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Biden to end Trump-era agreement between ICE and agency housing migrant children

The Biden administration will prevent the Department of Health and Human Services (HHS) from sharing any information about families who accept migrant children with Immigration and Customs Enforcement (ICE), according to administration officials.

Why it matters: By terminating a 2018 legal agreement between HHS’s Office of Refugee Resettlement and ICE, which is part of the Department of Homeland Security, the Biden administration hopes to encourage more sponsors to work with the government to accept unaccompanied minors who are apprehended at the border.


  • Moving those children out of HHS shelters and into sponsors' homes helps free up space, which is needed to process the surge of unaccompanied minors crossing the U.S.-Mexico border.
  • HHS has some 8,500 minors in custody, with an additional 3,500 still being held at border patrol stations, according to the Washington Post.
  • To alleviate strain on HHS shelters, CBP has eased COVID-19 protocols that were limiting the number of minors in a given facility, allowing them to fill up to full capacity.

The big picture: While most migrants are being turned away at the border to contain the spread of COVID-19, the Biden administration is allowing unaccompanied minors to enter the country.

How it works: Unaccompanied minors are supposed to be processed by CBP within 72 hours to HHS, which then works with ORR to find homes for the migrants with sponsors, giving preference to relatives of the unaccompanied minor.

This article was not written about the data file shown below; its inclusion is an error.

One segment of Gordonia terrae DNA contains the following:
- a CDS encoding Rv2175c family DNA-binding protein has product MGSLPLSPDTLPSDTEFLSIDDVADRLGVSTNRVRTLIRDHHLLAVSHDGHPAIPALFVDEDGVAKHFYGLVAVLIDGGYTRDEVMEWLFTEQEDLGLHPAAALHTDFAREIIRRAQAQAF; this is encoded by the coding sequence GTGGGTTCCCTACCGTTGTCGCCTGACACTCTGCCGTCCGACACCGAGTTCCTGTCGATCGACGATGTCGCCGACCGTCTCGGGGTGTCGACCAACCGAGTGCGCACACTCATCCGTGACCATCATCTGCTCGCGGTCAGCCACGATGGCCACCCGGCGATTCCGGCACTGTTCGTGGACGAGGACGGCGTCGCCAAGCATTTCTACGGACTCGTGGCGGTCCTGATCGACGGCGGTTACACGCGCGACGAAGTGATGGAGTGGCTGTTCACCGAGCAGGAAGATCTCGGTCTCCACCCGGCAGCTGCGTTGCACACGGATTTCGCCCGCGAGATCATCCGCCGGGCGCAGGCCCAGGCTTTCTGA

• Sponsors need to be vetted before they can accept the minors, including an interview process.
  • The average staying time for unaccompanied minors in HHS custody is now 37 days, according to an administration official.

Between the lines: In an effort to crack down on illegal immigration, the Trump administration formalized an agreement between HHS and DHS, that required them to share information about families who were willing to host the unaccompanied minors.

  • But activists criticized the agreement, arguing that it discouraged sponsors from coming forward to accept an unaccompanied minor.

Senate Democrats settling on 25% corporate tax rate

The universe of Democratic senators concerned about raising the corporate tax rate to 28% is broader than Sen. Joe Manchin, and the rate will likely land at 25%, parties close to the discussion tell Axios.

Why it matters: While increasing the rate from 21% to 25% would raise about $600 billion over 15 years, it would leave President Biden well short of paying for his proposed $2.25 trillion, eight-year infrastructure package.

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Republican leaders raked in sizable donations from grassroots supporters

Republican leaders turned to grassroots supporters and raked in sizable donations after corporations cut them off post-Jan. 6.

Why it matters: If those companies hoped to push the GOP toward the center, they may have done just the opposite by turning Republican lawmakers toward their most committed — and ideologically driven — supporters.

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CDC: Half of US adults have received one COVID-19 vaccine dose

Data: CDC; Chart: Axios Visuals

Half of US adults have received at least one dose of the COVID-19 vaccine and about a third are fully vaccinated, according to new data from the Centers for Disease Control and Prevention.